by Danny Staple

It seems that a lot of people are trying to customise the idea of clocks recently. I’ve recently seen a screen scraping train clock, an incredible motorised moving clock and you only need to look around to see many people are building variants on clocks.

Some crazy people, having seen the 2008 BBC TV series “Rocket Man” are making their own Orreries, clocks that models movements of planets. Another more unusual clock is The Clock Of The Long Now - which keeps time using only mechanical means and can keep time for 10 millennia, using a series of binary calculation mechanisms. Being as much sculpture as a timepiece, it is shining metal topped with a mini Orrery.

Using the (interestingly named) HOWTO - Alarm clock of the short now you can build a clock designed to work in terms of durations instead of set times - very good for working on sleeping in phased cycles, or getting that odd prescribed 8 hours (concepts which actually contradict each other unless 30 minutes of settling time is taken into consideration).

Sometimes, a bedside table is low on space, at which point, its seriously worth considering the Lamp Olock - a clock build into the base of the deskside lamp, saving space, and looking rather cool and different at the same time.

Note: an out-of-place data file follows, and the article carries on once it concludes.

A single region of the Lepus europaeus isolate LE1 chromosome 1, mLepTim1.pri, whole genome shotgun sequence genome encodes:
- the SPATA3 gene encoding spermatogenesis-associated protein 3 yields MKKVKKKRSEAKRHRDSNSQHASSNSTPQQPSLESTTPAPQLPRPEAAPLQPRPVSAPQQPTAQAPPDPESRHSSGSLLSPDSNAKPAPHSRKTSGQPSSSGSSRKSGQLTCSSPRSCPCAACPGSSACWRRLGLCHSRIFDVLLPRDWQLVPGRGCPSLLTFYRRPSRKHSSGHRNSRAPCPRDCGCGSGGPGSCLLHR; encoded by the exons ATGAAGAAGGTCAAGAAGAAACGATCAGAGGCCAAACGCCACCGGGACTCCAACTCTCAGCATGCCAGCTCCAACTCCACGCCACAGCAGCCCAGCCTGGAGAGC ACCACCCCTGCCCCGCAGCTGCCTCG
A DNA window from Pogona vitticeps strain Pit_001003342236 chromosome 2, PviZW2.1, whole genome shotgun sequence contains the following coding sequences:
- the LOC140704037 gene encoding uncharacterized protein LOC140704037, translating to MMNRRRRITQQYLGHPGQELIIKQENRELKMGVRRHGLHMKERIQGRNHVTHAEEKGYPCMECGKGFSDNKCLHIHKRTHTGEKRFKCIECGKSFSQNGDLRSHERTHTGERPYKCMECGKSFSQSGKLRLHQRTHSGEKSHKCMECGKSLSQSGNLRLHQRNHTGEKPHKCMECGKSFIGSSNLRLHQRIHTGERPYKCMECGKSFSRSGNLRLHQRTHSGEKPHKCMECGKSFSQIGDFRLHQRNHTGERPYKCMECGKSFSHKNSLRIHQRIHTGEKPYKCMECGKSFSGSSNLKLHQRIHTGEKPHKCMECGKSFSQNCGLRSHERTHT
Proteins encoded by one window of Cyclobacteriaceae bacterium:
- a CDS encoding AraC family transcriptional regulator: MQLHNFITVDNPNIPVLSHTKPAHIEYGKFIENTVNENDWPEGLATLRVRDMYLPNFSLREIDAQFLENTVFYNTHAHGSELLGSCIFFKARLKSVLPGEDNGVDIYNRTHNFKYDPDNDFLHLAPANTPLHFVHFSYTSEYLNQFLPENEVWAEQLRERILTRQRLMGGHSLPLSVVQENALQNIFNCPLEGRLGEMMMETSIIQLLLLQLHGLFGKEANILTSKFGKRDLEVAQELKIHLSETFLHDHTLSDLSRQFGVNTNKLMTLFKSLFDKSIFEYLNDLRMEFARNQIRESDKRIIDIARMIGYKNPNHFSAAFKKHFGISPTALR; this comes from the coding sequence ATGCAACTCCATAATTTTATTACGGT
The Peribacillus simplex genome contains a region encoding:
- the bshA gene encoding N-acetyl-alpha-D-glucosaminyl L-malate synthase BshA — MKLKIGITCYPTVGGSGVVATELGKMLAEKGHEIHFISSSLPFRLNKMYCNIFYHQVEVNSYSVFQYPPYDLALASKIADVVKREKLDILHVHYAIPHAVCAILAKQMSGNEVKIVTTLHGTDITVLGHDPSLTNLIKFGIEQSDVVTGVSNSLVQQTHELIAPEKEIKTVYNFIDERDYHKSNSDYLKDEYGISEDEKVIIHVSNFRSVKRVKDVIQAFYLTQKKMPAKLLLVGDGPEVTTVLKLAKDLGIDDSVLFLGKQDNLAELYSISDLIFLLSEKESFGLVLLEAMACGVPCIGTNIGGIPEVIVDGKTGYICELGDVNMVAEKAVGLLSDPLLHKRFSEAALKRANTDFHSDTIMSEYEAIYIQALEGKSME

With the current iPod nano phase, using one to build an alarm clock is a cool idea, as long as you don’t need to actually prise the back cover off to do it. Luckily - all you need to butcher is the iPod dock. Another variant on this just uses a speaker system with the Nano. Simpler, but more expensive and less featured.

Those with much spare computer hardware, could make their own clocks with Old Hard [Drives][]. With Red blue and white LEDs moving around illuminating the platter - the first one looks very cool, but it is one of the noisiest clocks I have seen.

If you fancy taking a tube out of a defunct oscilloscope (providing its not the tube itself that is broken), you can build a clock with one here: Homemade Scope Clock. The reason (if you were wondering), it would not simply work with the inputs on a working scope, is that it blanks the point between segments of its curve - thus allowing many separate segments. Its very old style, and inspiring. The site also has a number of free downloads to use with PIC Microcontrollers if you build your own similar clock.

If its all style, you can go for a master of style, by building this hand welded Retro Ball Clock. Or for an even more retro fell, why not go for the Nixie Tube Clock. Now if you have never heard of them - Nixie Tubes are a very neat old display which were expensive yet very attractive in their time (50s). They are based on blown glass neon bulbs, and each tube has a filament for all its possible digits. Not easily obtained - but they have a very distinctive look.

Now since we started on Lego, we will come back to Lego. Now we get one here based on the RCX - Chris Lomont’s Lego Clock - what is odd is it has separate hands and faces four hour, minutes and seconds. However - it compares poorly with this fantastic 7 foot high, fully working Lego Grandfather Clock built by a rather intense Lego sculptor with a large portfolio.

At Lego ideas, there is an amazing idea for a mechanical pendulum clock kit with only stock lego parts - LEGO IDEAS - Wall Clock.

Whew - well maybe that’s enough of my little intense trip into clocks, I am lazy, so I just use my mobile - which works right up until the point where I forget to charge it.